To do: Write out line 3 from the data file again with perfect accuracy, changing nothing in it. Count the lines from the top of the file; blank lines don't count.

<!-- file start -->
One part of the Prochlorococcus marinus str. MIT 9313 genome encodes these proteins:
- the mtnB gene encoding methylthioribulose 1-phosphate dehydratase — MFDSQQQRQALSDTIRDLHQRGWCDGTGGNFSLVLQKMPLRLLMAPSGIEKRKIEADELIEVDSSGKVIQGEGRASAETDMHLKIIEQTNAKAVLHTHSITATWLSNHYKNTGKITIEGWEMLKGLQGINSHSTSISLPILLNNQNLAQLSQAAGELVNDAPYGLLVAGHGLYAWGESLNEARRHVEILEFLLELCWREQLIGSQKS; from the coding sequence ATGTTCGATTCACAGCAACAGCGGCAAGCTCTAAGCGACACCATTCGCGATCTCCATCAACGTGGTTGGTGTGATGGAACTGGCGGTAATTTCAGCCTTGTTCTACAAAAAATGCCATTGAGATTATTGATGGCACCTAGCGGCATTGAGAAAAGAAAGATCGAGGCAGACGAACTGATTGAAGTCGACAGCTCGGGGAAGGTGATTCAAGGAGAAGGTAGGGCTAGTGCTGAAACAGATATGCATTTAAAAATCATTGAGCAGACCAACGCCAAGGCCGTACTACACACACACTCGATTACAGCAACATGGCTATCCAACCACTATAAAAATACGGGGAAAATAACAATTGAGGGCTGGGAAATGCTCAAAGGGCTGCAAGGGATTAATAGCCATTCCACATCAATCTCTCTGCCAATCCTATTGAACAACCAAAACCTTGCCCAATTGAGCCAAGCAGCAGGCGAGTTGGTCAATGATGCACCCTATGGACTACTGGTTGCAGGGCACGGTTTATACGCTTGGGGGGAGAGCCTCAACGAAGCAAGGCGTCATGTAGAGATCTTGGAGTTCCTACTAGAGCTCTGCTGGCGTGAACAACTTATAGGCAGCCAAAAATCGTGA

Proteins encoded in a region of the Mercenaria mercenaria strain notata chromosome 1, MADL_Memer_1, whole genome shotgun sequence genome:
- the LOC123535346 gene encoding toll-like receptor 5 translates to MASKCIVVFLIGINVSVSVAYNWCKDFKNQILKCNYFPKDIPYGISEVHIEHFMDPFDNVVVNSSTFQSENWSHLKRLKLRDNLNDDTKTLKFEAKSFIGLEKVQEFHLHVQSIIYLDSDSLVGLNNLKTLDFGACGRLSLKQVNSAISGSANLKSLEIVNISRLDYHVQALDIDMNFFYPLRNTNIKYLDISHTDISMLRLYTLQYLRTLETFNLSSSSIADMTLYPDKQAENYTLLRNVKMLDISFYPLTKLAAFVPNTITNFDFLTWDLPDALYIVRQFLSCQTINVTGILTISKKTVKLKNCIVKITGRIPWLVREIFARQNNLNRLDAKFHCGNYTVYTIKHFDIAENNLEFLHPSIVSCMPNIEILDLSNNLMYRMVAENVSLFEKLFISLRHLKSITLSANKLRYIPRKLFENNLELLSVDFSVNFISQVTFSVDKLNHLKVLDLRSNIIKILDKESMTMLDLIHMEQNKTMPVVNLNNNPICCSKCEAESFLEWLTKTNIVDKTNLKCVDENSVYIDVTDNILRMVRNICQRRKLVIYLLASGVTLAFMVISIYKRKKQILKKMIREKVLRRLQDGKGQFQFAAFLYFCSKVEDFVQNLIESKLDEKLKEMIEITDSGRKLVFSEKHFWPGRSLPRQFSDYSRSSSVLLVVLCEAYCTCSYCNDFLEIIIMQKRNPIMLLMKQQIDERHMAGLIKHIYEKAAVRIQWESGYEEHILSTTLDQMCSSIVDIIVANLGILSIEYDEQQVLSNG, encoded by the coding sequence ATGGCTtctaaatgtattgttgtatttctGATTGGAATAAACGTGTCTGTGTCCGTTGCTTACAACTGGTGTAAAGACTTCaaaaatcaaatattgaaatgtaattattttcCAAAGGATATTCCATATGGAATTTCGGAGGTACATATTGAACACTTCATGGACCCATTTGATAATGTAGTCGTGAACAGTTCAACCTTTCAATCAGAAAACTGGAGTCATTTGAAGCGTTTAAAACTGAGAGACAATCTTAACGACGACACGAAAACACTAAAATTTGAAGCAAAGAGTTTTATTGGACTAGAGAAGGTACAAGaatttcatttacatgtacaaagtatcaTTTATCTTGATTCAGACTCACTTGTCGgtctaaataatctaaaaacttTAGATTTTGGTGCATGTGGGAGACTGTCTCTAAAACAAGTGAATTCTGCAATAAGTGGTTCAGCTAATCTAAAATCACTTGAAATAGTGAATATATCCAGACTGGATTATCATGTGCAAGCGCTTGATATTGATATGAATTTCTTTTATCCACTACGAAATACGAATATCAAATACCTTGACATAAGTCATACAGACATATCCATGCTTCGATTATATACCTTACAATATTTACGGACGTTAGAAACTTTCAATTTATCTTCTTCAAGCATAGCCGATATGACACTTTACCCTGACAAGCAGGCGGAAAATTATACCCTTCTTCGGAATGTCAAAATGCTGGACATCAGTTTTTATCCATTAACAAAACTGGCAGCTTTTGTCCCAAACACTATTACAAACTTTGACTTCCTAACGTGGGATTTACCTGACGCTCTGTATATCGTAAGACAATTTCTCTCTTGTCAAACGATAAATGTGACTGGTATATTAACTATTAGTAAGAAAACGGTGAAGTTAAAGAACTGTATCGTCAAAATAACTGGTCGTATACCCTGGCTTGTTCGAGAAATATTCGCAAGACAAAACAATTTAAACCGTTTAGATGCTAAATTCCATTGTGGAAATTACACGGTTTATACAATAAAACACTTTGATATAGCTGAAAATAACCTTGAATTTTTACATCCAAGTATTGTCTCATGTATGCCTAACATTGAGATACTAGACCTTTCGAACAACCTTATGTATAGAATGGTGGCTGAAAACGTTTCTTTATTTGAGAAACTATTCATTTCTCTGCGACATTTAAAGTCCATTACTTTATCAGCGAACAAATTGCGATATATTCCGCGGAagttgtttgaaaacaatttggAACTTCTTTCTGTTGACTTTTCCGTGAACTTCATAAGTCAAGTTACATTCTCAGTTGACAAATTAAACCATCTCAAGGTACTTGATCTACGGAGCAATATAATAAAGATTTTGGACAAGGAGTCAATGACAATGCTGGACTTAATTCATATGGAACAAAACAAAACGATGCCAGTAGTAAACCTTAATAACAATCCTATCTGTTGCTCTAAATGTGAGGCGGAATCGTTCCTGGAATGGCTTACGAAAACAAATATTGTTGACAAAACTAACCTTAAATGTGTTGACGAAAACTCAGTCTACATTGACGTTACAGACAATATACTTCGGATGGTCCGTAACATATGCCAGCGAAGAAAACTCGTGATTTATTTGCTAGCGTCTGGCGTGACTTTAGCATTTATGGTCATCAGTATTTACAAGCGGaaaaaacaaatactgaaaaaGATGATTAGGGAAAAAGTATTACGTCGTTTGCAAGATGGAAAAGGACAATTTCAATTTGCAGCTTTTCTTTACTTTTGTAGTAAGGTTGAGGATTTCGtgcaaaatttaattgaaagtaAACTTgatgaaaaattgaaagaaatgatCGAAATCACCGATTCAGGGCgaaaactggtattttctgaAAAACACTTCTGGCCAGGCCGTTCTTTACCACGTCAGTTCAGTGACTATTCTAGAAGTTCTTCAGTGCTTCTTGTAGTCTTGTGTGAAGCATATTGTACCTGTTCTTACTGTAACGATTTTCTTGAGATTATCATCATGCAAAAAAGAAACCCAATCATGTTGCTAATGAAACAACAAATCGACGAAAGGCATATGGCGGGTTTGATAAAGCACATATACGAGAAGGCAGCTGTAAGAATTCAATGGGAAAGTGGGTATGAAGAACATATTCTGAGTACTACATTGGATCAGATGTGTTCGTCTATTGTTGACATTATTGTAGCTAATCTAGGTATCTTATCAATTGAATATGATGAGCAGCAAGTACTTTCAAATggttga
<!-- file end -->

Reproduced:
Proteins encoded in a region of the Mercenaria mercenaria strain notata chromosome 1, MADL_Memer_1, whole genome shotgun sequence genome: